Greed is not presented as a force beyond conquering. It is a grave error to see this as simply a movie about greed by moralists. Curtain and Howard defeat it easily, Howard more easily because of his age and nearness to death. Dodds is destroyed; he is consumed until nothing of his personality remains. We see the predilections that led to this outcome. Notice his vanity with the haircut, hardly a necessity when begging, and his chasing after the prostitute. The little scene of his cruelty to the lottery boy all seem to be quite trivial and innocuous. Sadly, they are the inclinations that grow into monstrous proportions once the piles of gold begin to accumulate. Notice, Dodds is the one who wants it split up every night, this triggers hiding one's stash, always on the lookout for discovery. Huston takes some of the real bite out of greed and its partner murder by having the bandits arrive just when they are about to shoot Cody. Again, Cody is conveniently killed in the battle, again, sparing us from seeing the murder all three of them were about to commit for their gold. The voting to kill him is a nice reminder not to enshrine democracy, the majority is often wrong. Do not fall in love with the consensus of idiots.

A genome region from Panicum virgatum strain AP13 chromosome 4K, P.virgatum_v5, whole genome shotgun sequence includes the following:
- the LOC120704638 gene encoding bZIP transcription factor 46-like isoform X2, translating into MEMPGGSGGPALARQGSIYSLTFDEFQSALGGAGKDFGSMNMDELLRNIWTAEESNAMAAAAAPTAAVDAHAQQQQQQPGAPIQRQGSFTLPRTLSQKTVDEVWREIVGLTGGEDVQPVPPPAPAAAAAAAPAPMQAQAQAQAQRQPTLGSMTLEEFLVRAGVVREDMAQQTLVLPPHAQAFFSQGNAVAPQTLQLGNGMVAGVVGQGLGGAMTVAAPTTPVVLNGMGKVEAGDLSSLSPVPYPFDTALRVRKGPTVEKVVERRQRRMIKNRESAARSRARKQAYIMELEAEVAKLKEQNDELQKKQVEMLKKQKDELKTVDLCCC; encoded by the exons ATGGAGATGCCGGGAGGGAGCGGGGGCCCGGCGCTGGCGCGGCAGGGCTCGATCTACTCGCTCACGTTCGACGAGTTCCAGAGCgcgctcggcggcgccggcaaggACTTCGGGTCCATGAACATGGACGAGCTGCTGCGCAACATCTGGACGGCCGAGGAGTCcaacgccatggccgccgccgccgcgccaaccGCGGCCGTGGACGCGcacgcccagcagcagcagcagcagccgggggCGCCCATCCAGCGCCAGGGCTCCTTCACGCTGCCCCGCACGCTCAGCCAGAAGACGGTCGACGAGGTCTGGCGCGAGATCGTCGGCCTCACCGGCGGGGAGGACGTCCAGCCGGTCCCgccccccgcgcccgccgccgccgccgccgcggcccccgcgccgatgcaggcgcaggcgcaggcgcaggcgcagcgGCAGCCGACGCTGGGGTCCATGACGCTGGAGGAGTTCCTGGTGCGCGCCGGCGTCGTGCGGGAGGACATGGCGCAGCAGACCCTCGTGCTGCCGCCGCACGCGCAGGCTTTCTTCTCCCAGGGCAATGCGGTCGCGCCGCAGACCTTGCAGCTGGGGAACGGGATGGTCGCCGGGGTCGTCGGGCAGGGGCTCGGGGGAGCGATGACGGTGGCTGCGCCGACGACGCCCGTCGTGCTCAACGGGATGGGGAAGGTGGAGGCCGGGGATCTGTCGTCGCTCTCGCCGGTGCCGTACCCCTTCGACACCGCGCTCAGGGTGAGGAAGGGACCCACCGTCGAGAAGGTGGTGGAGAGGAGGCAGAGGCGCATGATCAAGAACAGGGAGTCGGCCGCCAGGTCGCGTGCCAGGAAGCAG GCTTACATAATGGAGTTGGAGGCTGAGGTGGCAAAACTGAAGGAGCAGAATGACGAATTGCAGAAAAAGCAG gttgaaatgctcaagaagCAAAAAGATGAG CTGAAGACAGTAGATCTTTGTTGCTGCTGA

Dodds begins spiraling out of control whenever temptation falls on him. Howard leaves to help the natives, Dodd's complaints about the extra burros is just a subterfuge for stealing Howard's goods which also is why Dodds endorsed Howard leaving with such enthusiasm. This is not good enough; he projects his greed onto Curtain and convinces himself he has to kill him to survive. As before, with his stash, earlier predilections in Dodds are growing getting more and more dangerous. After he thinks he killed Curtain, watch the fire grow and grow as he mocks having a conscience, trying to convince himself. You do not need me to tell you what the growing fire signifies. Do not feel sorry for Dodds at the waterhole where the bandits kill him; he would have joyfully shot all of them if he had any bullets. Many people think the natives slow down or wreck the film, they are there to remind us of the poor and suffering surrounding these gold mad maniacs.

The point of the movie is not that greed is evil; it is how to handle losing things which is an existential fact of human life. First Howard then Curtain laugh at losing everything, having it blown by the Hand of God back to where it came from. When they were saying what they would do with the money, listen to the beautiful music, re-prised again when Curtain talks about picking fruit with the poor and sleeping, singing under the stars. This is the film's message: a simple, basic spartan life free of desire. It is so hard within an economy that thrives upon creating eternal desire and boundless wants. The message is not just that greed is evil; it is how much do you require to be happy? Happiness is from within where all true wealth is, its reification into material goods will only be like drinking sea water; it makes you thirstier. Lose and laugh, my friends, for the last laugh is on all of us. We too blow away in the wind, love and goodness are all we can ever take with us. They are meant to be given to all we meet. MY FAVORITE MOVIE

"He who possesses is himself possessed." Nietzsche

"All that is not given is lost." A Hindu Saying